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Protestors in Bahrain are demanding that the Grand Prix scheduled to take place next month be cancelled, claiming that it is merely an ego trip for the Crown Prince and highlights the country's main problem, the gap between rich and poor.
In the eyes of many, the Grand Prix is the vanity project of Crown Prince Sheik Salman bin Hamad Al Khalifa and his family, and it is being claimed that following the shooting of protestors last week it was only once the Grand Prix was threatened that the Crown Prince withdrew his troops and offered to enter into negotiations with the protestors.
"There is a big connection between (the uprising) and Formula 1," said Hasan Dhani, a 23-year-old protester, according to AP. "The race has been the prince's dream since he was a child. He wants to negotiate so he can fulfil this dream, and it makes me sad that his dream is more dear to him than the needs of his people."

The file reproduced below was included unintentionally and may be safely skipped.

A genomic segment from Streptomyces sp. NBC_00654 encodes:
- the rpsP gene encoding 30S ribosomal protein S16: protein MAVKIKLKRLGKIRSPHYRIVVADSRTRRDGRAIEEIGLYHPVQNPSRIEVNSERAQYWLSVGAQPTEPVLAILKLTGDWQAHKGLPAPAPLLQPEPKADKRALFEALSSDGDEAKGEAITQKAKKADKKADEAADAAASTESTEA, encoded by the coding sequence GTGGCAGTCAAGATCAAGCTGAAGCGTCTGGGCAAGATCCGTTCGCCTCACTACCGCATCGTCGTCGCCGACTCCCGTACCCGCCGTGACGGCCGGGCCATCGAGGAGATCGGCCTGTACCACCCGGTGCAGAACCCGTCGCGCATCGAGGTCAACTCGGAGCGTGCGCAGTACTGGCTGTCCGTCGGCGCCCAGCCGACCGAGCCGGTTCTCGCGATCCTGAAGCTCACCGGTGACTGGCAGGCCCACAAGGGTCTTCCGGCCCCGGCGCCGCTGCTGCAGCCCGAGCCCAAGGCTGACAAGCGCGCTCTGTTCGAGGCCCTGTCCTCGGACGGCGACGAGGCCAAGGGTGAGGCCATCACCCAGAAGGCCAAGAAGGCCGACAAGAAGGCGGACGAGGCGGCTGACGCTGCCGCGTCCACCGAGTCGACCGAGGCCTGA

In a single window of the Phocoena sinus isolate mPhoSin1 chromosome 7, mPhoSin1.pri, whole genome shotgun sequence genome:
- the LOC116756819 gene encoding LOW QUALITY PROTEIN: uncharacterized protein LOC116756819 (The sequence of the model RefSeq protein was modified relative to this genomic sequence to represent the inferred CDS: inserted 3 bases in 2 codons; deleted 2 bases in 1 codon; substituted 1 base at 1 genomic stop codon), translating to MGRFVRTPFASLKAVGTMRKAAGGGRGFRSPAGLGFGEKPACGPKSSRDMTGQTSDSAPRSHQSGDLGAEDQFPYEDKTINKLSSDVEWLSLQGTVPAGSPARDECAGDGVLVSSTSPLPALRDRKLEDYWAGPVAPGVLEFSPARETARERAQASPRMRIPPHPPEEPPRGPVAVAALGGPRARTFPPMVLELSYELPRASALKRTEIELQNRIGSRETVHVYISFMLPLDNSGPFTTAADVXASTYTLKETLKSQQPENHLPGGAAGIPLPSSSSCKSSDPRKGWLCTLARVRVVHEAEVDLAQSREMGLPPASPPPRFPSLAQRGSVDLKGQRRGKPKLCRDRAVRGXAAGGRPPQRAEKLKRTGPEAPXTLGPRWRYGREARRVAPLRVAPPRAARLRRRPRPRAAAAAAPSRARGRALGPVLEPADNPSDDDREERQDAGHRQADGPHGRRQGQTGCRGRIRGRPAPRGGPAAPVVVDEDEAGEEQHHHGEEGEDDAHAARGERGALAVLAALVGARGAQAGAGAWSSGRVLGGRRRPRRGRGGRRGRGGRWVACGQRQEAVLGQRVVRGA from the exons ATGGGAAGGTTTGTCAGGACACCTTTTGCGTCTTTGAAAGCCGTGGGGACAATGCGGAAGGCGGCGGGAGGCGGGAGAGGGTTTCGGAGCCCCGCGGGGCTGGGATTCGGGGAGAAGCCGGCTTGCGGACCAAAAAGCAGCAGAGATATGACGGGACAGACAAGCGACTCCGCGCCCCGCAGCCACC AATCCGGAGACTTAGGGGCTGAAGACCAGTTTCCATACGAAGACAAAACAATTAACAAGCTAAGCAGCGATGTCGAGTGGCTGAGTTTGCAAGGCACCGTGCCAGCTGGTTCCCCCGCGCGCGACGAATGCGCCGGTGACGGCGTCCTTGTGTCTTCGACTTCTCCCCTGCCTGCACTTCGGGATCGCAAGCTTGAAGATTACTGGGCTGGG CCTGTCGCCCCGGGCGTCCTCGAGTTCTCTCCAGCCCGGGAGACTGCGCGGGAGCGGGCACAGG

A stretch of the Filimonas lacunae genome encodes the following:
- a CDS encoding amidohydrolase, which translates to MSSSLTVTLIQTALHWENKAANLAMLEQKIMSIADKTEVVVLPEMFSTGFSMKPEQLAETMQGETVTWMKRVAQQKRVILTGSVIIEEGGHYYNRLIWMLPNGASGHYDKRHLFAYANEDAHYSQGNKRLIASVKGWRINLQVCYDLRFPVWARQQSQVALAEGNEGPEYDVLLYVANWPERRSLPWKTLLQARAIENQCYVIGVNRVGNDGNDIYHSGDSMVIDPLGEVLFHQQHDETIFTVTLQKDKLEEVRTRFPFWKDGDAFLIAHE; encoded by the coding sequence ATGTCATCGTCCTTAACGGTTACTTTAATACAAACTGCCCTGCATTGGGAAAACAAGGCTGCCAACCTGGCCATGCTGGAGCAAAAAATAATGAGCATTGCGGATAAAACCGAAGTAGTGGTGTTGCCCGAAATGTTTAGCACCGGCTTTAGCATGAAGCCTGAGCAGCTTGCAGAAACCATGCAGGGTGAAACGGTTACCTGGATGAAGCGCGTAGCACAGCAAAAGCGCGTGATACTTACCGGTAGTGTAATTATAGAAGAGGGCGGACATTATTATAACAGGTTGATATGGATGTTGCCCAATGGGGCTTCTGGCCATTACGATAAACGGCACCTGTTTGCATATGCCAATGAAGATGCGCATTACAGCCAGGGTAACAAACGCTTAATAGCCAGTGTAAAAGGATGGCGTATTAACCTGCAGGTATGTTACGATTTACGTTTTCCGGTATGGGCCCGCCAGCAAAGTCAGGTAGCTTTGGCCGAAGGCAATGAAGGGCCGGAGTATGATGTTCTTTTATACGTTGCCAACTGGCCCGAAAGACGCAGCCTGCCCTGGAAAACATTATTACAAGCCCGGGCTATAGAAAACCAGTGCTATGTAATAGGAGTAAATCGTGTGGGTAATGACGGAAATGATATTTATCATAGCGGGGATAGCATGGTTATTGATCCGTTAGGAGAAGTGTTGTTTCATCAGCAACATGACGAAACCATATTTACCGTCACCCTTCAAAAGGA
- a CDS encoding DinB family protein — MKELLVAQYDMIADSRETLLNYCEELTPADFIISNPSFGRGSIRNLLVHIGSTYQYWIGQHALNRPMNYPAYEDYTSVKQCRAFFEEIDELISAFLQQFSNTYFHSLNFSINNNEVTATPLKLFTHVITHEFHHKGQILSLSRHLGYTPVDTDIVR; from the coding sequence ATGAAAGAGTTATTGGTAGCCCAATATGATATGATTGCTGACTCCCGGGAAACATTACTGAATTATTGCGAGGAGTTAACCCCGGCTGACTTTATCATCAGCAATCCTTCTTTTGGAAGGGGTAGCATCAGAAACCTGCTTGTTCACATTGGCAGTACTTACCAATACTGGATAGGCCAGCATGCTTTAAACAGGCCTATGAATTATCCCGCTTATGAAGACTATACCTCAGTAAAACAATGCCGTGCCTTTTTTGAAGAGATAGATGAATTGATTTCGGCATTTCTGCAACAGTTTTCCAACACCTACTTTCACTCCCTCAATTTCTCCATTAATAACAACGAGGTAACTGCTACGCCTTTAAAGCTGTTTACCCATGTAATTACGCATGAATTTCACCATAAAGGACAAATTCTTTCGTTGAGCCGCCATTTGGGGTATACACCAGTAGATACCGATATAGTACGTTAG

"His precious Formula One is more important than the blood of his people which he spilled," added 38-year-old protester, Mohammed Nimah. "We put pressure on the Formula One contract, the crown prince got scared and now he wants to negotiate."
In the face of growing worldwide unease, there is talk that a decision to postpone the race - rather than cancel it outright - will be made today.
However, other than the logistics of finding a new slot on an already crowded calendar, the fact is that the Middle East is going through a period of remarkable change, witness the fall of Mubarak in Egypt.
Despite the fact that the Sunni royal family has ruled Bahrain for 200 years, the largely Shiite population wants change. While the Grand Prix may well be the Crown Prince's pet vanity project, in the eyes of the majority of the people it represents all that is wrong with the country.
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